Stor tak, Silas,
for at vise os en Hvidrygget ssp. 'lilfordi',
fordi... den jo udmærker sig ved at være knap så Hvidrygget -
snarere det amerikanerne kalder Ladder-backed = m/ [hvid]
stige på ryggen.
Med rødlig isse en Juv./Male ?
Yours ,,,,,,,,,,,,,, C.
Selv tak, Carsten.
Jeg var heldig nok til at finde 6+ fugle ved Akseki. Jeg så en juvenil fugl, der havde blågrå flanker (dunrester). Den havde samtidig rød isse. Spørgsmålet er så, om alle lilfordi-ungfugle har rød isse, eller om de, som med Sortspætteungerne, allerede kan kønsadskilles på den røde isse i ungefugledragten.
Fuglen på billedet er dog en adult han, der holdt sammen med en adult hun og en juvenil. Alle tre sås i samme træ samtidig :-)
Lilfordi har jo væsentlige forskellige i forhold til ssp. leucotos - og det gælder både udseende, kald og foretrukken habitat. Så den tager sig i hvert fald ud som en anden art i forhold til ssp. leucotos. Men jeg har ikke kunne finde nogle grunde artikler, der belyser, om lilfordi rent faktisk bør ophøjes til art eller ikke. Så hvis I ved om noget, må I meget gerne sige til.
The ssp. lilfordi of the White-backed Woodpecker differs from ssp. leucotos in both appearence, call and habitat. Does anyone know if any serious work has been done or publishes about these two subspecies and whether they warrent a spilt into two full species or not?
Lilford's Woodpecker was split as a separate monotypic species (from White-backed Woodpecker) in the Netherlands in 2012. In Dutch Birding magazine 34-01 several scientific articles are mentioned to justify this split (Matveyev1985, Perusek 1991, Grange & Vuilleumier 2009).
I have seen Lilford's Woodpecker in south-east Bulgaria , close to the Turkish border, but couldn't find any near Akseki in July 2012. Great photo, would love to see a bird so well!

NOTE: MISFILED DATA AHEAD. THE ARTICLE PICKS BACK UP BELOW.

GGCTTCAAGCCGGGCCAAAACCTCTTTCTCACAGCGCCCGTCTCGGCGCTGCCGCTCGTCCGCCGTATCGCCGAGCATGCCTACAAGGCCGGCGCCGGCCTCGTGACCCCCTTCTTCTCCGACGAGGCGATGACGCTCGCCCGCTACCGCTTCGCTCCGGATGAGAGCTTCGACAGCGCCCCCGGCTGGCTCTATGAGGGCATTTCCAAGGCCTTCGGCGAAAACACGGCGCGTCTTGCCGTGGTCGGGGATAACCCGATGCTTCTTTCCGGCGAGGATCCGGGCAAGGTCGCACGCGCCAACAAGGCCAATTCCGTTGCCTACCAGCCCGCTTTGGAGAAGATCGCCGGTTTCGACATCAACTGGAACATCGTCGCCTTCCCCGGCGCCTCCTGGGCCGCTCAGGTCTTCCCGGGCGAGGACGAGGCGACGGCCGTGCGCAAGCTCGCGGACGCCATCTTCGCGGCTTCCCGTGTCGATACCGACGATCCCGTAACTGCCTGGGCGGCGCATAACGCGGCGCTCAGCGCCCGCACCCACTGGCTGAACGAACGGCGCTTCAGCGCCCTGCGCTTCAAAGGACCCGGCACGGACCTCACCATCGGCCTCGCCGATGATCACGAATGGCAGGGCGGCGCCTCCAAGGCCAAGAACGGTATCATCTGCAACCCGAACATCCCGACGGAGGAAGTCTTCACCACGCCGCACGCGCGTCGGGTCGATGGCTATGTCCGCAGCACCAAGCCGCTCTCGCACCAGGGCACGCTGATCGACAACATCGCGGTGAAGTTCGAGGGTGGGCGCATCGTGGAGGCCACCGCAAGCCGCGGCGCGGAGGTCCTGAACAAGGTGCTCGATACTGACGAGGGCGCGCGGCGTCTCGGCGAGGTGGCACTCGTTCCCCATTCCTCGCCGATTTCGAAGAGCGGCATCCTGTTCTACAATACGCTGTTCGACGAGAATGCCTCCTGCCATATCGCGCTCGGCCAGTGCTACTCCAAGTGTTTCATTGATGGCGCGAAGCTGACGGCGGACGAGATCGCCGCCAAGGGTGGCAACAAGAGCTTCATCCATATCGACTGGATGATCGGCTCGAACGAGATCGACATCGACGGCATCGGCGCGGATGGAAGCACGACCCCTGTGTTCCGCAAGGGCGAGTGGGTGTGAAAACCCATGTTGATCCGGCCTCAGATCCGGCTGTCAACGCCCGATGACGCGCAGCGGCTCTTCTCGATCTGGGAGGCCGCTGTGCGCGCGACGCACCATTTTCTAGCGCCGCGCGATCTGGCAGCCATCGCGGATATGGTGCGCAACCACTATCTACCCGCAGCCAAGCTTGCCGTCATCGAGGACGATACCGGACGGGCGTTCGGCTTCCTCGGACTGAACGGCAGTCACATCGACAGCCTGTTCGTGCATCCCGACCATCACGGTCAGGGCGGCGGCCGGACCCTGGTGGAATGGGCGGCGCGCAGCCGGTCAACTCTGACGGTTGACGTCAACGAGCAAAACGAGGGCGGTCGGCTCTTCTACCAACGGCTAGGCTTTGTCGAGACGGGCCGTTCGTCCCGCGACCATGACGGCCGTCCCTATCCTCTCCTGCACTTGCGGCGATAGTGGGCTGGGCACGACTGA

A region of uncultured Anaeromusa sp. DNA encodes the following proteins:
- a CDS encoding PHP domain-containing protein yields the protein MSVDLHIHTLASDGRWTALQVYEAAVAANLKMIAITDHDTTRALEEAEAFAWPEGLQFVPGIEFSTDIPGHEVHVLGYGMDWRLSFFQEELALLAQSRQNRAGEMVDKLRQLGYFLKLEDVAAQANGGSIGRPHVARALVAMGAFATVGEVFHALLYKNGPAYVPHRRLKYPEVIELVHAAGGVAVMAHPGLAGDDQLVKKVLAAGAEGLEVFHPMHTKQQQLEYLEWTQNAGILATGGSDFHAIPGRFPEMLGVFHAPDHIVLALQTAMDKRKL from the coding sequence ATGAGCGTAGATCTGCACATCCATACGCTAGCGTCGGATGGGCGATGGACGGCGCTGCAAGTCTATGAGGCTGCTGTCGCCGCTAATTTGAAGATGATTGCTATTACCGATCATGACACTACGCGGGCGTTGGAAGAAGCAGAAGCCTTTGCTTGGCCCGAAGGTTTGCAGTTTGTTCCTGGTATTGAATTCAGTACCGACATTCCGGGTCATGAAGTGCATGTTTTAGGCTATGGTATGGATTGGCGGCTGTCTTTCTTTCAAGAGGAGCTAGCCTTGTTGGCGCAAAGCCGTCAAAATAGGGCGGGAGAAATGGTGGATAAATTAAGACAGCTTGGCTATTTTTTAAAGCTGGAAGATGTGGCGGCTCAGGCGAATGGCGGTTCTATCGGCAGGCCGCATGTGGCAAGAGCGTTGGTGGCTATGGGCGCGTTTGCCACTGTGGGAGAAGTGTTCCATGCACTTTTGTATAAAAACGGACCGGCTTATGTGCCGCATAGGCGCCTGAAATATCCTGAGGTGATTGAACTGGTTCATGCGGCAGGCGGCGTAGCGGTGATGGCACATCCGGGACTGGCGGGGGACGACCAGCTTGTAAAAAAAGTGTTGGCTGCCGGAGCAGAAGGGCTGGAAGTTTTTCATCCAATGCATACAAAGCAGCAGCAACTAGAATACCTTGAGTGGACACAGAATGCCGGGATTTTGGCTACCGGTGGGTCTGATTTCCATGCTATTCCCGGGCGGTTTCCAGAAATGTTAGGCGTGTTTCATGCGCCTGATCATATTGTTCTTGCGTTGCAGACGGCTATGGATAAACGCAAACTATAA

Best regards, Eric.
Thank you for this valuable information.
These birds are probably not uncommon a few kilometers north of Akseki as I encountered at least 6 birds. But I used several hours in the area before finally finding first two birds together and then three. They don't really make a lot of noise but forage from tree to tree (like a Treecreeper) - so they are not easy to locate at all. But once they are being found they are actually not really shy.
In Turkey there is much habitat similar to that of Akseki and I presume that they have a wider distribution in Turkey than what we currently know.
Dear Eric. I'm puzzled about your information stating that Lilford's Woodpecker is split in Holland. I cannot find any of the systematic authorities mentioning it as more than a possible future split. Maybe I didn't look hard enough?
You can find a list of all (potential) splits on the website of Dutch Birding:
This list is made by one of the members of the CSNA and updated annually. The CSNA is the committee on taxonomy and nomenclature of (especially) birds in the Western Palearctic. Members are Arnoud van den Berg, André van Loon, Kees Roselaar en George Sangster, some of which also contributed to BWP.
Hope this helps, Eric.
See also the discussion on Birdforum:
But I'm still confused, which of course isn't your fault. But CSNA is but a national committee (Dutch).
The descision seems to relie solemnly on:
Grangé & Vuilleumier 2009. The White-backed Woodpecker Dendrocopos leucotos: two scenarios to explain the history of its distribution in southern Europe, and analysis of the taxonomic relationships between the subspecies lilfordi and leucotos. Nos Oiseaux 56(4).
I haven't read this, but it worries if splitting has become a national descition.
The fact that Lilford's Woodpecker is split in the Netherlands by the Dutch CSNA does of course not necessarily mean that taxonomic authorities in other countries have a similar opinion. It is however also a fact that the CSNA is the founder of many taxonomic decisions which were later taken over by other authorities. So every birder has to decide for himself which 'rules' to follow. I follow the Dutch approach for my lifelist and the Netfugl approach to compare my ranking with other WP-birders.
There are at least two other sources on which the decison by the CSNA is based on (see my first comment), although I don't know the content of these.
Best regards, Eric
Ok, now I understand. Tanks a lot Eric.
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